Simon Templar (The Saint), is a thief for hire, whose latest job to steal the secret process for cold fusion puts him at odds with a traitor bent on toppling the Russian government, as well as the woman who holds its secret.
When a multimillionaire man's son is kidnapped, he cooperates with the police at first but then turns the tables on the kidnappers when he uses the ransom money as a reward for the capture of the kidnappers.
Sir Robert Beaumont is behind schedule on a railroad in Africa. Enlisting noted engineer John Henry Patterson to right the ship, Beaumont expects results. Everything seems great until the crew discovers the mutilated corpse of the project's foreman, seemingly killed by a lion. After several more attacks, Patterson calls in famed hunter Charles Remington, who has finally met his match in the bloodthirsty lions.Written by
Theatrical trailer shows two alternate scenes; Alternate take and angle of the scene where Samuel says "They are not lions, they are the ghost and the darkness" and alternate close up angles of Patterson and Remington during the scene where they are preparing trap for lions and are talking about how many people did the lions killed. Making of documentary shows following deleted scenes: Samuel saying "If we stay, we will all die" (it looks like this was part of his same alternate scene shown in trailer), Samuel and Patterson standing on the bridge and looking at jungle when Samuel asks Patterson "Do you know what Tsavo means?" when Patterson says no Samuel says "The place of slaughter", alternate/additional narration by Samuel about the story of two lions where he says "This is the most famous true story of Africa. But even now, when children ask about it, you do not tell them at night", extended dialogue in scene where Remington and Patterson first meet and Remington says one extra line "Stay out of my way". See more »
When Robert Beaumont asks Col. Patterson to build the bridge, the world map behind him shows countries like India, Pakistan, Sri Lanka and various African countries which were obviously not separate countries in 1896. See more »
This is the most famous and true African adventure. Famous because what took place at Tsavo never happened before. Colonel John Patterson was there when it began. A fine Irish gentleman, a brilliant engineer. He was my friend. My name is Samuel. I was there. Remember this: even the most impossible parts of this story really happened.
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The beginning of the end credits is shown with a photograph of the real bridge as background. See more »
The most famous adventurous true story of Africa..
...Well according to Hollywood anyway, since "The Ghost and the Darkness" actually takes lots of liberties with its story, about the two man-eating lions of Tsavo. Quite odd since it presses in the beginning that everything you're about to see in this movie, no matter how unbelievable it seems, has truly occurred. Oh well, just a good and clever marketing trick, lets leave it to that. No way they can pull off a trick like this now days in the days of Internet, were with only a few clicks you can look up an historical event. Of course the biggest difference between the truth and fiction is the Remington (Michael Douglas) character, who never existed in real life and also the looks of the lions, who in real life were not maned. But oh well, are these movie changes bad or not believable? No, it strengthens the story and makes it all even more interesting to watch.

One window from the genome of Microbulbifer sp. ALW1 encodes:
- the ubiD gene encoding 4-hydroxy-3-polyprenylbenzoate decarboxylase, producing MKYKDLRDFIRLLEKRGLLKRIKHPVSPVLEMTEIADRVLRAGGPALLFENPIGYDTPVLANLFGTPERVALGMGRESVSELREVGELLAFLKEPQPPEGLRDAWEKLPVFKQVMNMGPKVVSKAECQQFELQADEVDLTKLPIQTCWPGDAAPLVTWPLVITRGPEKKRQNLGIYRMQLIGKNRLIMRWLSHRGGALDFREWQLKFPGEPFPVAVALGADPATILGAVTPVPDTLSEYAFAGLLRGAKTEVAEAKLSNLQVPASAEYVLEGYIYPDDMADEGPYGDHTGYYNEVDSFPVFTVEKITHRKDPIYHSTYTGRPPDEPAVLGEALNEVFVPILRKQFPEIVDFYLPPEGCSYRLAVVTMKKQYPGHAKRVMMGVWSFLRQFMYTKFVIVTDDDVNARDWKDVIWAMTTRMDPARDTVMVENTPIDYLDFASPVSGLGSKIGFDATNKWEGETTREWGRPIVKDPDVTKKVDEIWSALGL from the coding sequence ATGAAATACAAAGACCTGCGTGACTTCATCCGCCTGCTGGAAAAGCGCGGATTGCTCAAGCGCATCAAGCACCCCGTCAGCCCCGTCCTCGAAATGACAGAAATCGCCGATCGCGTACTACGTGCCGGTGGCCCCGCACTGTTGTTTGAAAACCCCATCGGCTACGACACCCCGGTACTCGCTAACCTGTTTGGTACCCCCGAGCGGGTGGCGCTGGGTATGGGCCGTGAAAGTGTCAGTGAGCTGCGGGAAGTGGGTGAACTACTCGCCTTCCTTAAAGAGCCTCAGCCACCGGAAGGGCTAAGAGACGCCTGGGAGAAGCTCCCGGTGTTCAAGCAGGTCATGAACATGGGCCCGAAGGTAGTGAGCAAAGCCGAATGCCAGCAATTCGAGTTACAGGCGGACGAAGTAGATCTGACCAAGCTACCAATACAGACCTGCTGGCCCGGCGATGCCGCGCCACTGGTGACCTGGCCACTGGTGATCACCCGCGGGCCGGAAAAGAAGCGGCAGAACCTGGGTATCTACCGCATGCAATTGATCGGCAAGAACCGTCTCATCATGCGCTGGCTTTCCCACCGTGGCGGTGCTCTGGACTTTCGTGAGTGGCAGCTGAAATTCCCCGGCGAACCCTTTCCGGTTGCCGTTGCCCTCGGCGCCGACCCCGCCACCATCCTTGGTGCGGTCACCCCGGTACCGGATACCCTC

I've always loved watching "The Ghost and the Darkness". It's a great adventurous movie with action in it and some good characters, all set in a beautiful environment.
The story is perfectly adventurous and action filled. It's all the more amazing knowing that the story has actually occurred in real life, over an hundred years ago already. The movie and its story is kept simple and allows its images and characters to tell the story.
What I like about the movie is that it fully treats the 'Ghost' and the 'Darkness' (the nicknames of the two man-eating lions) as movie characters. It shows them as smart thinking creatures and not simply just as 'monsters', even though they kill for pleasure (at least in the movie they do).
The movie is definitely helped by its environment and atmosphere. The beautiful African land serves as a perfect backdrop for the movie and also works quite claustrophobic, since the movie is for most part set at just this one location (the railroad and bridge building-site). Also the great Jerry Goldsmith musical score suits the environment and perfectly adds to the atmosphere of the entire movie, as does the cinematography from Vilmos Zsigmond.
Michael Douglas plays a good role and actually shows with this movie how versatile he is as an actor, though his role is definitely smaller than he is credited for in the movie. As also the producer of this movie he obviously claimed to become the top-billing actor of the movie as well. In fact the main part of the movie is being played by Val Kilmer, who plays his character in a way like we're used of him; a humble way and he doesn't try too hard to impress in his role, which also leaves room for the other actors to shine and of course allows the story to be told best. Surprising to see that the movie also had actors in it, that would later turn into big well known names such as Bernard Hill and Tom Wilkinson, in some good roles. Also Om Puri gives a nice performance.
A perfectly fun and simple adventurous action movie. This is high quality entertainment.
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